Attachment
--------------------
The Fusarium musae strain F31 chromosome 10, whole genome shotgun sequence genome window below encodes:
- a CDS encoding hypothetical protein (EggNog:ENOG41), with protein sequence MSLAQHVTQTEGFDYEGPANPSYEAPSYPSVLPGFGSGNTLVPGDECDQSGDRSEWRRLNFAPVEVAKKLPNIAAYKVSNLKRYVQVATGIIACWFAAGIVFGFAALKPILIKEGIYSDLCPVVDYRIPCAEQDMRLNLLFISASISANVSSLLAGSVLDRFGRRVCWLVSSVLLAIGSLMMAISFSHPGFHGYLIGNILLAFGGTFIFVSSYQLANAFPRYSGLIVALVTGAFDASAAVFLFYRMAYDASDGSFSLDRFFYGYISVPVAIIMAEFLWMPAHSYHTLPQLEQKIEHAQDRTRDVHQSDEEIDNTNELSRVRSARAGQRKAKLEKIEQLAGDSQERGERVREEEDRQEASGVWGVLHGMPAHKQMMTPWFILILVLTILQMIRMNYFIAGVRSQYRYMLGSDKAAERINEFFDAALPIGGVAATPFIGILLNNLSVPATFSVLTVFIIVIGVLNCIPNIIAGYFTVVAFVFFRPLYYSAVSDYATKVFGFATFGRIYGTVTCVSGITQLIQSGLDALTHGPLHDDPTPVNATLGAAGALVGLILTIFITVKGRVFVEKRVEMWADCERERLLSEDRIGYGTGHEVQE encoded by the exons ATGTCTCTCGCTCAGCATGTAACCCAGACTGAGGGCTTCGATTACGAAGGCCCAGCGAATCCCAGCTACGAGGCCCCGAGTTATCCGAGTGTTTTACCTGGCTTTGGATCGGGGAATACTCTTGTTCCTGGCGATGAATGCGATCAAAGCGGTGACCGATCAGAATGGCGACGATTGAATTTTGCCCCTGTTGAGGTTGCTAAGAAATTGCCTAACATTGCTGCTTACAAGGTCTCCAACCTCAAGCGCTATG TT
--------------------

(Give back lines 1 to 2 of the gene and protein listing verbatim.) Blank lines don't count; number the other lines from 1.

The Fusarium musae strain F31 chromosome 10, whole genome shotgun sequence genome window below encodes:
- a CDS encoding hypothetical protein (EggNog:ENOG41), with protein sequence MSLAQHVTQTEGFDYEGPANPSYEAPSYPSVLPGFGSGNTLVPGDECDQSGDRSEWRRLNFAPVEVAKKLPNIAAYKVSNLKRYVQVATGIIACWFAAGIVFGFAALKPILIKEGIYSDLCPVVDYRIPCAEQDMRLNLLFISASISANVSSLLAGSVLDRFGRRVCWLVSSVLLAIGSLMMAISFSHPGFHGYLIGNILLAFGGTFIFVSSYQLANAFPRYSGLIVALVTGAFDASAAVFLFYRMAYDASDGSFSLDRFFYGYISVPVAIIMAEFLWMPAHSYHTLPQLEQKIEHAQDRTRDVHQSDEEIDNTNELSRVRSARAGQRKAKLEKIEQLAGDSQERGERVREEEDRQEASGVWGVLHGMPAHKQMMTPWFILILVLTILQMIRMNYFIAGVRSQYRYMLGSDKAAERINEFFDAALPIGGVAATPFIGILLNNLSVPATFSVLTVFIIVIGVLNCIPNIIAGYFTVVAFVFFRPLYYSAVSDYATKVFGFATFGRIYGTVTCVSGITQLIQSGLDALTHGPLHDDPTPVNATLGAAGALVGLILTIFITVKGRVFVEKRVEMWADCERERLLSEDRIGYGTGHEVQE encoded by the exons ATGTCTCTCGCTCAGCATGTAACCCAGACTGAGGGCTTCGATTACGAAGGCCCAGCGAATCCCAGCTACGAGGCCCCGAGTTATCCGAGTGTTTTACCTGGCTTTGGATCGGGGAATACTCTTGTTCCTGGCGATGAATGCGATCAAAGCGGTGACCGATCAGAATGGCGACGATTGAATTTTGCCCCTGTTGAGGTTGCTAAGAAATTGCCTAACATTGCTGCTTACAAGGTCTCCAACCTCAAGCGCTATG TT